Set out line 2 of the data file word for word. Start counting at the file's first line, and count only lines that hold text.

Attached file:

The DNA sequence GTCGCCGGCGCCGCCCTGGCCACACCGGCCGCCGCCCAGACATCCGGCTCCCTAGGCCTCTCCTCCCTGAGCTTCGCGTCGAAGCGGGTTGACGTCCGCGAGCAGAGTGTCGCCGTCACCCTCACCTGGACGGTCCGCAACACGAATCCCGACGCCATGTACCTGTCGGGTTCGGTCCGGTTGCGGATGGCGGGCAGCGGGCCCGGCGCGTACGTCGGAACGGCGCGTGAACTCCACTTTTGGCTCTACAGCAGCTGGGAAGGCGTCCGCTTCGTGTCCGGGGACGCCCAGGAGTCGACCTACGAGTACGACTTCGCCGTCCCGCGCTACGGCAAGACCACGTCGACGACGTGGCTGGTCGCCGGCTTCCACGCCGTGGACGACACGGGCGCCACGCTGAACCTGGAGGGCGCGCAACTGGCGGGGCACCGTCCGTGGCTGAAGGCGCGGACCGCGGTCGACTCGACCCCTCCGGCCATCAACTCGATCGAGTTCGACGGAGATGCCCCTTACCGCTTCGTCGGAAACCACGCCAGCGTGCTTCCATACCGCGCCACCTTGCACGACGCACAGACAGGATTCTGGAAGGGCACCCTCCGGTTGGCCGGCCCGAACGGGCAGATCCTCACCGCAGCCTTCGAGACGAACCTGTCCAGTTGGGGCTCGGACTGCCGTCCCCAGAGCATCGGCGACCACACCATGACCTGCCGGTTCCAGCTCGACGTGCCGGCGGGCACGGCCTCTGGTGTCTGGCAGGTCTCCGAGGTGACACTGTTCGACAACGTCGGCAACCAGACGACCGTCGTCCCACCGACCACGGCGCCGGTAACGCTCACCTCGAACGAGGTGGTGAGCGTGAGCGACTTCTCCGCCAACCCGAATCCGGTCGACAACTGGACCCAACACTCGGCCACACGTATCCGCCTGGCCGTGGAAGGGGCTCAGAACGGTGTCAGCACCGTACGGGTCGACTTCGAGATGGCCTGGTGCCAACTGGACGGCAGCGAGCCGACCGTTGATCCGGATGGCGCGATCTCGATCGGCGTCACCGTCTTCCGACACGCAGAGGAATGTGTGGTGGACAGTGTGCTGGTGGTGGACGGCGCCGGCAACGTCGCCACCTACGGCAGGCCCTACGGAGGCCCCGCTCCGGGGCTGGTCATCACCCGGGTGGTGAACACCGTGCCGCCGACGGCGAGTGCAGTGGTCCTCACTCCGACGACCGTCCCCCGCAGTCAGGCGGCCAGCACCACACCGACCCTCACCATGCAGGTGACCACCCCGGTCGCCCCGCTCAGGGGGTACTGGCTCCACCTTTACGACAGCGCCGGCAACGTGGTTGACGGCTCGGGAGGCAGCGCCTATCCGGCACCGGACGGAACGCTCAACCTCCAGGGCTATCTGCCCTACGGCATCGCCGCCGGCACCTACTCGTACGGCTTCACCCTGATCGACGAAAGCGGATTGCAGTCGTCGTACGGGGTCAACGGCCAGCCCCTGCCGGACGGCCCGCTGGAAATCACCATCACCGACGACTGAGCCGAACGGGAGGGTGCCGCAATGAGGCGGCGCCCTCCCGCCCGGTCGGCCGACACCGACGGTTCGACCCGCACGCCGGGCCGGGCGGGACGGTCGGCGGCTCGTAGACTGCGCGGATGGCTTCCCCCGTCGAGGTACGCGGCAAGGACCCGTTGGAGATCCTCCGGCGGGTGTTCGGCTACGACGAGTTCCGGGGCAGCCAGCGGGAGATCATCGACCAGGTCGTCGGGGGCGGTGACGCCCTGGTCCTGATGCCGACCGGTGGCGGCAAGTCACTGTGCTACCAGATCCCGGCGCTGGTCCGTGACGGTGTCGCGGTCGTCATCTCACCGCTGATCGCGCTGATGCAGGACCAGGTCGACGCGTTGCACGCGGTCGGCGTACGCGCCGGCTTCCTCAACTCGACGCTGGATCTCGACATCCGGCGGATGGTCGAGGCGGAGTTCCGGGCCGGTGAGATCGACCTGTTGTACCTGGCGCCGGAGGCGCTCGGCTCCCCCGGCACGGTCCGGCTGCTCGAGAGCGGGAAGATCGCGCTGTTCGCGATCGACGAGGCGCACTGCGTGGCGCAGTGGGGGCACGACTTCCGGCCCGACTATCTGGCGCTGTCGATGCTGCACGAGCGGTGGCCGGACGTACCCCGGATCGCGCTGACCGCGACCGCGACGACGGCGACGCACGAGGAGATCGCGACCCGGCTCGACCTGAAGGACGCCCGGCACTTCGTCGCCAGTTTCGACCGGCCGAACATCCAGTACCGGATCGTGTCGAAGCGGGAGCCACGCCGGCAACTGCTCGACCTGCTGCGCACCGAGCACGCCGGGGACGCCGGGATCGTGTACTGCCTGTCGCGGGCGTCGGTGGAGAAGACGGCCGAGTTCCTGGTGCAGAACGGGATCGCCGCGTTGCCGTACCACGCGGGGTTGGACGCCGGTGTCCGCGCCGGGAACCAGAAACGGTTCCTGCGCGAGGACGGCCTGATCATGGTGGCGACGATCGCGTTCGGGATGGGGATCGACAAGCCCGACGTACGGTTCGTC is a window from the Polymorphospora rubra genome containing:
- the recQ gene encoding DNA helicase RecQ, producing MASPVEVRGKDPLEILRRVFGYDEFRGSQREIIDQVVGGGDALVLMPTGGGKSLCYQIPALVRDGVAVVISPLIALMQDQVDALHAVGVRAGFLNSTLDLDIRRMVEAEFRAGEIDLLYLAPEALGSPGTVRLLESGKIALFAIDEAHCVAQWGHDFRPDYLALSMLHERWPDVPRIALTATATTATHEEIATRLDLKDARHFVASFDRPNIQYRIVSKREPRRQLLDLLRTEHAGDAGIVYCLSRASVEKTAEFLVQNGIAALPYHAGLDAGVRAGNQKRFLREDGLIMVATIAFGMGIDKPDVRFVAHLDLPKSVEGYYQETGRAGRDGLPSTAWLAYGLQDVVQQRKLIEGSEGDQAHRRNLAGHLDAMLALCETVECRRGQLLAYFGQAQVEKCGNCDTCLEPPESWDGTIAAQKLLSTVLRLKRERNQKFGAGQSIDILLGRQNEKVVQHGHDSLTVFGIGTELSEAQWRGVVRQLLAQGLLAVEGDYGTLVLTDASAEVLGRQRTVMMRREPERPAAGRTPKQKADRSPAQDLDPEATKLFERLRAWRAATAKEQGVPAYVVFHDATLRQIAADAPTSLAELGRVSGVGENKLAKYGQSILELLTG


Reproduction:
- the recQ gene encoding DNA helicase RecQ, producing MASPVEVRGKDPLEILRRVFGYDEFRGSQREIIDQVVGGGDALVLMPTGGGKSLCYQIPALVRDGVAVVISPLIALMQDQVDALHAVGVRAGFLNSTLDLDIRRMVEAEFRAGEIDLLYLAPEALGSPGTVRLLESGKIALFAIDEAHCVAQWGHDFRPDYLALSMLHERWPDVPRIALTATATTATHEEIATRLDLKDARHFVASFDRPNIQYRIVSKREPRRQLLDLLRTEHAGDAGIVYCLSRASVEKTAEFLVQNGIAALPYHAGLDAGVRAGNQKRFLREDGLIMVATIAFGMGIDKPDVRFVAHLDLPKSVEGYYQETGRAGRDGLPSTAWLAYGLQDVVQQRKLIEGSEGDQAHRRNLAGHLDAMLALCETVECRRGQLLAYFGQAQVEKCGNCDTCLEPPESWDGTIAAQKLLSTVLRLKRERNQKFGAGQSIDILLGRQNEKVVQHGHDSLTVFGIGTELSEAQWRGVVRQLLAQGLLAVEGDYGTLVLTDASAEVLGRQRTVMMRREPERPAAGRTPKQKADRSPAQDLDPEATKLFERLRAWRAATAKEQGVPAYVVFHDATLRQIAADAPTSLAELGRVSGVGENKLAKYGQSILELLTG